Debate over the future of industrial wind power projects is expected to rage at Queen’s Park this week, when the Progressive Conservative party moves it to the top of the agenda.
Dufferin-Caledon MPP Sylvia Jones and her blue colleagues will bring forward a resolution calling for a moratorium on new turbines pending the outcome of studies on human health.
“People are actually starting to live closer to the turbines and we’re hearing more and more stories from people who are suffering with symptoms,” Jones said of what inspired the resolution, which will be debated Wednesday (April 28). “It is calling for action.”
The provincial government has repeatedly rejected calls for a full epidemiological study, from opposition politicians, some medical professionals and concerned citizens.
Such demands have been made for more than a year, before and after creation of the Green Energy Act (GEA), which came into effect last fall.
The GEA is designed to shorten the approvals process in order to encourage the development of renewable energy projects.
“Wind turbines have been around for a very, very long time, so there’s a lot of documentation on health effects on wind turbines. None of that has shown any kind of evidence that there are health effects as a result of wind turbines,” Brad Duguid, minister of energy and infrastructure, said during a recent interview with The Banner.
“That being said, I think it’s important the government keep an open mind in terms of these issues,” he said, noting a review of green energy technology and the health effects of that technology are underway.
“We’ll continue in Ontario to take the lead to ensure that we can, on a continual basis, reassure Ontarians that these projects have minimal amounts of impact, if any, on health.”
In order to force new debate on the issue, the Progressive Conservatives are using one of four Opposition Days available during this legislative sitting.
“We get to choose what is being debated that day, which would not normally be the case. It’s normally government bills and legislation,” Jones explained of Opposition Days.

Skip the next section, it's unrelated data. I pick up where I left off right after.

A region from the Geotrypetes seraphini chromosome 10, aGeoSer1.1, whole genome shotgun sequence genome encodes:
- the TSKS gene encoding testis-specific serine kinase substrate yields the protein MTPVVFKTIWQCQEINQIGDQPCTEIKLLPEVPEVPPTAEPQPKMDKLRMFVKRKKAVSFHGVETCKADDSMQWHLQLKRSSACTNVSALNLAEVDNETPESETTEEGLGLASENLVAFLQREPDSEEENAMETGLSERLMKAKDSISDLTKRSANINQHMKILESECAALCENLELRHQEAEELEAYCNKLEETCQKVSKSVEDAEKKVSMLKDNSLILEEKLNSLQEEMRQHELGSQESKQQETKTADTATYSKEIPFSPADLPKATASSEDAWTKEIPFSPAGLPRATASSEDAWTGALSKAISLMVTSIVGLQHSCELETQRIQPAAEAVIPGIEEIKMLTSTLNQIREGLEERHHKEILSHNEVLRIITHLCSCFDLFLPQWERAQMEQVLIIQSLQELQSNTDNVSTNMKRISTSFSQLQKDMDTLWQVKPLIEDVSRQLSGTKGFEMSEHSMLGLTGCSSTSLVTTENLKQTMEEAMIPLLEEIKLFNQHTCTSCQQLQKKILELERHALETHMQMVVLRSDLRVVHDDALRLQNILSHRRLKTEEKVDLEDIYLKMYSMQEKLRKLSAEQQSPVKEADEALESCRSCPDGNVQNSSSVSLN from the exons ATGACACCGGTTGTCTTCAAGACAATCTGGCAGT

Motions approved on such occasions are not binding, but they “certainly open up the discussion and allow us to have a legislative debate.”
“Opposition Day motions are not about passing resolutions as much as they are ensuring that the debate takes place,” she added. “Generally, Liberals don’t vote for Progressive Conservative and NDP Opposition Day motions.”
The resolution up for debate also calls for the municipal planning authority, removed through the GEA, to be reinstated. Jones recently introduced a private member’s bill seeking to accomplish that very goal.
Her bill received first reading, but a date has yet to be set for second reading. If approved at that stage, Jones’ request would go out for public input.
“I think what it is, is a roundabout attempt to bring us back to the use of coal plants,” Duguid said of Jones’ bill. “We have to, on behalf of Ontarians and on behalf of our generation, be prepared to move forward with green energy alternatives.”
Despite the minister’s comments, Jones is calling on Premier Dalton McGuinty to allow his Liberal MPPs to vote freely on her bill.
“The general rule on private member’s bills, and obviously it’s an unwritten rule, is that members have the ability to review and vote with their communities, with their conscience,” she said.
“They, generally speaking, are not considered to be … controlled votes.”